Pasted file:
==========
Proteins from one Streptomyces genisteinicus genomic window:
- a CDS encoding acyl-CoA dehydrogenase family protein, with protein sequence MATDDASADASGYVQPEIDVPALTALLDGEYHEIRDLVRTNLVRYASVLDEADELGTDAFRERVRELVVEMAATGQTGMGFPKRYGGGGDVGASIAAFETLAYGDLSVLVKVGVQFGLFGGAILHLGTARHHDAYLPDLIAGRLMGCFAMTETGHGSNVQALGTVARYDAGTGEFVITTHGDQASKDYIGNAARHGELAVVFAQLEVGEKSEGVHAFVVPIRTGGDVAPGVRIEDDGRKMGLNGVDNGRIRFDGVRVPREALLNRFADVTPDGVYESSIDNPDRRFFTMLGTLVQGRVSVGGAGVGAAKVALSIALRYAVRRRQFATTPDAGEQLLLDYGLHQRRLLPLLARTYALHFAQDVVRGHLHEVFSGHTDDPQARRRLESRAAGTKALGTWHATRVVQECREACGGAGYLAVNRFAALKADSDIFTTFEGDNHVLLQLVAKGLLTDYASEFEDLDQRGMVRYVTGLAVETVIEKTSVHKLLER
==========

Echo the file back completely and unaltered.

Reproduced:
Proteins from one Streptomyces genisteinicus genomic window:
- a CDS encoding acyl-CoA dehydrogenase family protein, with protein sequence MATDDASADASGYVQPEIDVPALTALLDGEYHEIRDLVRTNLVRYASVLDEADELGTDAFRERVRELVVEMAATGQTGMGFPKRYGGGGDVGASIAAFETLAYGDLSVLVKVGVQFGLFGGAILHLGTARHHDAYLPDLIAGRLMGCFAMTETGHGSNVQALGTVARYDAGTGEFVITTHGDQASKDYIGNAARHGELAVVFAQLEVGEKSEGVHAFVVPIRTGGDVAPGVRIEDDGRKMGLNGVDNGRIRFDGVRVPREALLNRFADVTPDGVYESSIDNPDRRFFTMLGTLVQGRVSVGGAGVGAAKVALSIALRYAVRRRQFATTPDAGEQLLLDYGLHQRRLLPLLARTYALHFAQDVVRGHLHEVFSGHTDDPQARRRLESRAAGTKALGTWHATRVVQECREACGGAGYLAVNRFAALKADSDIFTTFEGDNHVLLQLVAKGLLTDYASEFEDLDQRGMVRYVTGLAVETVIEKTSVHKLLER